I admit I too have posted poorly self-produced videos.  I’ve even got an un-posted video of a really cool shot that I can’t figure out how to download.  One day I may be able to post that video.  But, webpage and all, I remain a mere second rate marketer of my ego’s desires by comparison.

There’s a sucker born every minute

Cheers to the fellow that captured my attention. P.T. Barnum’s point has once again been verified.

How Many Hours Per Week Do You Train?

On the internet I stumbled across an interesting article about archery.(1) It was based on a survey.  Years ago I ran a studies that collected survey data. In that research we needed to be certain the data submitted was correct.  In order to do so we contracted with a major university that audited cancer surveys. They’d developed a program that would sort suspicious entries. Those entries could then be questioned and verified.  The archery article I read had in the results data that I found questionable. (1)

Not certain those numbers add up

What caught my attention among the data on this survey were the hours that 2% of the respondents stated they practiced per week. (1) Those archers submitted they practiced more than 50 hours per week.  That seemed like a lot of practice.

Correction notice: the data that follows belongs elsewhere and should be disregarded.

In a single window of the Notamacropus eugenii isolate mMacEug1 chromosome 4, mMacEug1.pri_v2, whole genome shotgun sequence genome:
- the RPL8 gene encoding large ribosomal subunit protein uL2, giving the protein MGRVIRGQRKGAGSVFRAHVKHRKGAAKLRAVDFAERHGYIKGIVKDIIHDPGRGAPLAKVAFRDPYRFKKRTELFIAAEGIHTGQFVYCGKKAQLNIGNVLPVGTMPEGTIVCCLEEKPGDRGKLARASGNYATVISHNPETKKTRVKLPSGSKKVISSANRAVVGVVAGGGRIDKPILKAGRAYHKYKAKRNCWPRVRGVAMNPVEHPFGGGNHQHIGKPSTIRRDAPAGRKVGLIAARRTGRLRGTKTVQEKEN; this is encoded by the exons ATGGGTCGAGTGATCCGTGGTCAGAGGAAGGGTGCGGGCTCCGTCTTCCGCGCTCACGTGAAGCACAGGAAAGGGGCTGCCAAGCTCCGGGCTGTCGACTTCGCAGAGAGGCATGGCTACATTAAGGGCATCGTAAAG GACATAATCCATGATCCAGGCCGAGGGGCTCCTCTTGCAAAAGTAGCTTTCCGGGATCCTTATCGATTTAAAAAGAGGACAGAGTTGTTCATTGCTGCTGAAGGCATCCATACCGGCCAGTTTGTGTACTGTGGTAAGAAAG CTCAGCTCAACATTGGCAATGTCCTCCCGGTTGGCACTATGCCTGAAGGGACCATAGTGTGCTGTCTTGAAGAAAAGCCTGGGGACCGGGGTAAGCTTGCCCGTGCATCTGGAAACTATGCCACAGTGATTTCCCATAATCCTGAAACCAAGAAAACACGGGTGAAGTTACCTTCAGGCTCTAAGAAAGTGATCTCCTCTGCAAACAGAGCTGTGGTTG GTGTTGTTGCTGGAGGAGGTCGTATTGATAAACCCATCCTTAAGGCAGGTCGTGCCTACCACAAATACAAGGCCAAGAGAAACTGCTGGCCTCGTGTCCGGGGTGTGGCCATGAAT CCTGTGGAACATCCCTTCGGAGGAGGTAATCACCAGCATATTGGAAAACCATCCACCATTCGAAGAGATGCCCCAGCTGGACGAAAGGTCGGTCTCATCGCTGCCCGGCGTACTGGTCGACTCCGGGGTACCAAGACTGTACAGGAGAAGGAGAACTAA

I asked some professional athlete friends how much they trained per week. They train closer to 30 hours per week (triathlon/cycling).  More training than that and the return on training begins to diminish. I searched and found that as a group professional athletes practice about 5-6 hours per day 6 days per week. (2) That’s,  around 30 hours per week.

50+ hours a week of cycling would be too much for me.

There a limit of what the body can absorb from training.  If someone is pushing 50 hours per week, allowing for a 6 day week (assuming, perhaps erroneously the 50+ hours per week archers give themselves a rest day) that is 8.33 hours of archery practice per day.  It seems like a lot of archery in a day.